A short story from the cubicle.
Steve felt a shiver run up his spine as he returned to his cubicle. He’d been away for too long. He didn’t know the extent of his infractions but he was sure that he was in hot water. He logged in. Red numbers flashed – 15 seconds. He’d been gone for 15 seconds longer than allowed. The numbers disappeared and were replaced by a new message. His urine output had been inadequate for justifying the break he’d taken. The message indicated that based on urine output and estimated bladder capacity, the system determined that he could have remained at his desk for another four hours. The urinals were marvelous developments for productivity management that could simultaneously scan the worker’s bladder and measure urine output. This number was based on normal fluid intake which was kindly provided by the hydration-matic tube installed in his cubicle. They knew what went in and they knew what should come out. Steve heard a click which he guessed signaled an end to his fluids for the remainder of his shift. He was pretty sure that he had a urinary tract infection and a slight fever but he didn’t dare confirm this with the WorkDay Health and Wellness kiosk; the temperature-taking apparatus had malfunctioned and ruptured someone’s bowel a week ago. A bead of sweat flowed down his forehead and into his eye.
A gentle vibration in his ear notified him that a call was inbound. An implant deep in his ear tracked his whereabouts in the building and also acted as the primary means of communication for his job. Before he could respond, the call dropped. He began to shiver and before long his teeth chattered loudly. He felt like he had to go again. His abdomen cramped up and he doubled over meagerly looking for a position of relief. His ear lit up again. “Hello thank you for calling WorkDay Occupational Healthcare Solutions where we promise to keep your staff on the job and out of bed or their sick time is on us”. A tone signaled another dropped call. Two in a row. Although no fault of his own, dropped calls were considered missed opportunities for customer engagement. Too many and you’d be disciplined. Previously he’d had a run of bad luck with a streak of five dropped calls in a row, and he was told by his supervisor to answer better. Steve didn’t dare ask for clarification instead he just bowed his head and signed his improvement agreement. There was a rumor circulating that an aging phone system was to blame for the dropped calls. The CEO had held a teleconference beamed from the company jet during which he ensured them that the phone system was the best one around. His message was heard intermittently because it turns out that the beaming hardware is a little old too.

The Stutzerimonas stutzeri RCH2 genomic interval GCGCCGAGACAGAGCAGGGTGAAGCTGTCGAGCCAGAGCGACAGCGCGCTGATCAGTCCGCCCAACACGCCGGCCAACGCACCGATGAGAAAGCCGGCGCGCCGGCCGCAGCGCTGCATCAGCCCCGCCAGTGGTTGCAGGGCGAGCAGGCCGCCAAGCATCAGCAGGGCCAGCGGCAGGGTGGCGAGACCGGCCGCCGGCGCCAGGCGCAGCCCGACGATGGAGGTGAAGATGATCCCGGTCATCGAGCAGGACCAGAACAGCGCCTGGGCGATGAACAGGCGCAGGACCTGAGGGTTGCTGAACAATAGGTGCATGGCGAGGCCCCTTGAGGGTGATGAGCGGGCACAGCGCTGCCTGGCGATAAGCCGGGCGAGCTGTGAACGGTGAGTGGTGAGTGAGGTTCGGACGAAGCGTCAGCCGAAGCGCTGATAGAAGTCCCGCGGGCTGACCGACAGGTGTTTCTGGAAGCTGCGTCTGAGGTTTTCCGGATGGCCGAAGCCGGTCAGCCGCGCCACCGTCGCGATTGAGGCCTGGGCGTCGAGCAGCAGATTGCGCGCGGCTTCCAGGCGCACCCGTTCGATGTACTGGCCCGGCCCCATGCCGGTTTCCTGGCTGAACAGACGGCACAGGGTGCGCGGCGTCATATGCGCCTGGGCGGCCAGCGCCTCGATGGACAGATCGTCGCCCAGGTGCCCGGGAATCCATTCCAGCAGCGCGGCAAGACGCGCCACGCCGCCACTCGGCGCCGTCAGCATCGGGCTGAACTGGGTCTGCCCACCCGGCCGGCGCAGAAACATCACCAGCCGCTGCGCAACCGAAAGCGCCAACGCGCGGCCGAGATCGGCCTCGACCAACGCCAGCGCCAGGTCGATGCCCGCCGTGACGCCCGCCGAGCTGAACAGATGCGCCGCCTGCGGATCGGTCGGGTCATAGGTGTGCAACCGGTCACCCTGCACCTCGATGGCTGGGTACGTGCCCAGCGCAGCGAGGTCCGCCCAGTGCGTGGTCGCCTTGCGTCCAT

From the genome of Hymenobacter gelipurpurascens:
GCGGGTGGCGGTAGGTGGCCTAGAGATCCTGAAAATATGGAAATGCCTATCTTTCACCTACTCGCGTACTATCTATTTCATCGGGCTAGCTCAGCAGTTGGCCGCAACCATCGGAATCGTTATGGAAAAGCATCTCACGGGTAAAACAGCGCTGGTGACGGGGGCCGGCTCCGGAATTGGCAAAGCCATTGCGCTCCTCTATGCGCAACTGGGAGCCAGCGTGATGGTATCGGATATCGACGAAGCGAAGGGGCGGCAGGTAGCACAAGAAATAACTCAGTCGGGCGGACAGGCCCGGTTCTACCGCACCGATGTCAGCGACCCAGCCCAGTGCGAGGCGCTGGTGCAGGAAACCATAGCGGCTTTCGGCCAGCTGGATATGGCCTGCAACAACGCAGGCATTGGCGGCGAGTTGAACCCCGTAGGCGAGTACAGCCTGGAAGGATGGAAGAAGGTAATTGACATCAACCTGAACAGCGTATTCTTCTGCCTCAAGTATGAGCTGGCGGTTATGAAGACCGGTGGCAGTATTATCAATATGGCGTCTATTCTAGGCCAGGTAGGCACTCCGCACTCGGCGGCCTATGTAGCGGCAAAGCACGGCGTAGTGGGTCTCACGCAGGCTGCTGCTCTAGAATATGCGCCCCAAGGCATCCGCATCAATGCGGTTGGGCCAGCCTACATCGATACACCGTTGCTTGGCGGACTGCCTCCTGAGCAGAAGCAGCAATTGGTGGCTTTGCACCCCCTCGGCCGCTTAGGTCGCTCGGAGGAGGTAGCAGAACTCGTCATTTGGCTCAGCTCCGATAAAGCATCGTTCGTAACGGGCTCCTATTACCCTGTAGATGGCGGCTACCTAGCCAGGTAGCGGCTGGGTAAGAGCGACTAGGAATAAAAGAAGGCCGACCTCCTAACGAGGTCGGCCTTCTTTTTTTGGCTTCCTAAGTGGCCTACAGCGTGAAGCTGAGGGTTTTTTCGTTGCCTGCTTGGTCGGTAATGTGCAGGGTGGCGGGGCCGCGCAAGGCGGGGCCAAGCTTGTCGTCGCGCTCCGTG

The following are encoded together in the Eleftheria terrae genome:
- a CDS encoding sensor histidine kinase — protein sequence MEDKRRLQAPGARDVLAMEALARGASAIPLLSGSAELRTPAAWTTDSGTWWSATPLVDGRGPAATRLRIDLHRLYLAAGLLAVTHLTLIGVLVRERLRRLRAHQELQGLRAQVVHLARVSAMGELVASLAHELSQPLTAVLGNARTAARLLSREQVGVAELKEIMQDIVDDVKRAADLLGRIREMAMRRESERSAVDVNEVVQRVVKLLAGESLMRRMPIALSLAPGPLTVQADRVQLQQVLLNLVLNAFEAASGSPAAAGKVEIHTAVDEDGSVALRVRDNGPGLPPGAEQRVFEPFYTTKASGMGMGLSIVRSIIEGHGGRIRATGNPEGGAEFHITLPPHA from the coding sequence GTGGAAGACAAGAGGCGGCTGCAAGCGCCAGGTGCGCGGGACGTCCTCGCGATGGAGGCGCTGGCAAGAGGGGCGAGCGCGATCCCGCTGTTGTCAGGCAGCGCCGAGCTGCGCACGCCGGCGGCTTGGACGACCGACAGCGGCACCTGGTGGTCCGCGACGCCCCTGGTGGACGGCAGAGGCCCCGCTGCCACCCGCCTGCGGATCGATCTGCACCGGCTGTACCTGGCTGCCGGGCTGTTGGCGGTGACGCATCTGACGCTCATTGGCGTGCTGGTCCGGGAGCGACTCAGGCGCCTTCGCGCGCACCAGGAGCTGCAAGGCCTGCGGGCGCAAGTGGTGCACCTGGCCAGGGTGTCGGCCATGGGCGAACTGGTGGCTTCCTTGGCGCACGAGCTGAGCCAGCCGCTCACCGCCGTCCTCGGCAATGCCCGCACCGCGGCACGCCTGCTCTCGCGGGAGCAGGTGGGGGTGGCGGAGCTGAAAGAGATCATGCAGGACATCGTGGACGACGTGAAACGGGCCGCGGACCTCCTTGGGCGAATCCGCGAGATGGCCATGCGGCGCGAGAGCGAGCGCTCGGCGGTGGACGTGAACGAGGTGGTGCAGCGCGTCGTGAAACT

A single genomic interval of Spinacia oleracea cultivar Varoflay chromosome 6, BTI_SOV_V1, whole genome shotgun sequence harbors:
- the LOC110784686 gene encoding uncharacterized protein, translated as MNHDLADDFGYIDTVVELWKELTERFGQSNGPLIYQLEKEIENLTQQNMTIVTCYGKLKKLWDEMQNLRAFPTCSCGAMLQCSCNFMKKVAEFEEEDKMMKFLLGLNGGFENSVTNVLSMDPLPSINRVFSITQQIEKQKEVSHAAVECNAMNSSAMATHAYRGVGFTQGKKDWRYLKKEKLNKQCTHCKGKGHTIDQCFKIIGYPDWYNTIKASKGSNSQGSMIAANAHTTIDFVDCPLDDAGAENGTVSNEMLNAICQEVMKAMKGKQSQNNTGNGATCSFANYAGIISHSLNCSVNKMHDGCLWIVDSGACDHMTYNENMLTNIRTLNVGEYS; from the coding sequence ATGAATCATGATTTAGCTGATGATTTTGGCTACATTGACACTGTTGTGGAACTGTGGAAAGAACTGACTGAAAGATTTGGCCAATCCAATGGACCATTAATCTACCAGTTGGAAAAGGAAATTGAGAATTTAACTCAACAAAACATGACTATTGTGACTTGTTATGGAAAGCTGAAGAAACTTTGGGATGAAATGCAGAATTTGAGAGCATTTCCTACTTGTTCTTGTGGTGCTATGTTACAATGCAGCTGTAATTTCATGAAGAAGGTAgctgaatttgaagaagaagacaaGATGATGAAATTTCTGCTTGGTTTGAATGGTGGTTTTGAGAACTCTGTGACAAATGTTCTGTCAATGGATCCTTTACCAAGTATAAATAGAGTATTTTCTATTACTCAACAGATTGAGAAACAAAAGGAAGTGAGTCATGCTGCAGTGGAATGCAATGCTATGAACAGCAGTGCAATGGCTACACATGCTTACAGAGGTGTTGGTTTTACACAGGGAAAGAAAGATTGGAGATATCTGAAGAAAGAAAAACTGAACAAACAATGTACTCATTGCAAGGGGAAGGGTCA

Steve had to go, as his body ignored his mind’s pleas for peace. The cramps worsened and it felt like his bladder had worked itself into a knot. He couldn’t take another break. Two break abuses in a row would put him at risk for the dreaded Performance Booster Seat. Pam Steele had been subjected to this modified seating situation after a bout of food poisoning had sent her to the bathroom numerous times and her forceful and inaccurate eruptions had made waste amounts tough to quantify. The seat required the employee to sit on a suction-powered device which allowed the waste-producing areas to fit comfortably within a rubber ring that limited smell and mess. Pam had been overhead yelling something about her guts being sucked out and was terminated later that day for her poor attitude.
Steve bolted from his cubicle. Once again, he stood over the urinal that would decide his fate. The urge to go was intense, yet all he produced was a single drop that plopped into the water like dew off a leaf. Several more drops of moisture slid from his forehead and joined the one in the bowl. He still had to go but nothing would come out. His body was killing him right now. He shook and began cussing. Bert Stubblegust was in the adjacent stall, safely taking a break when he overheard what he later described as the chattering of a peeing lunatic. “I heard the guy cussing a lot but I didn’t hear any water running.”
He was getting nowhere. The pain wouldn’t subside and his attempts to soothe it only produced sweat and more bladder spasms. He went to the sink and splashed cold water onto his face. The sound of running water enraged the leviathan and he clutched his abdomen as he fell to the ground.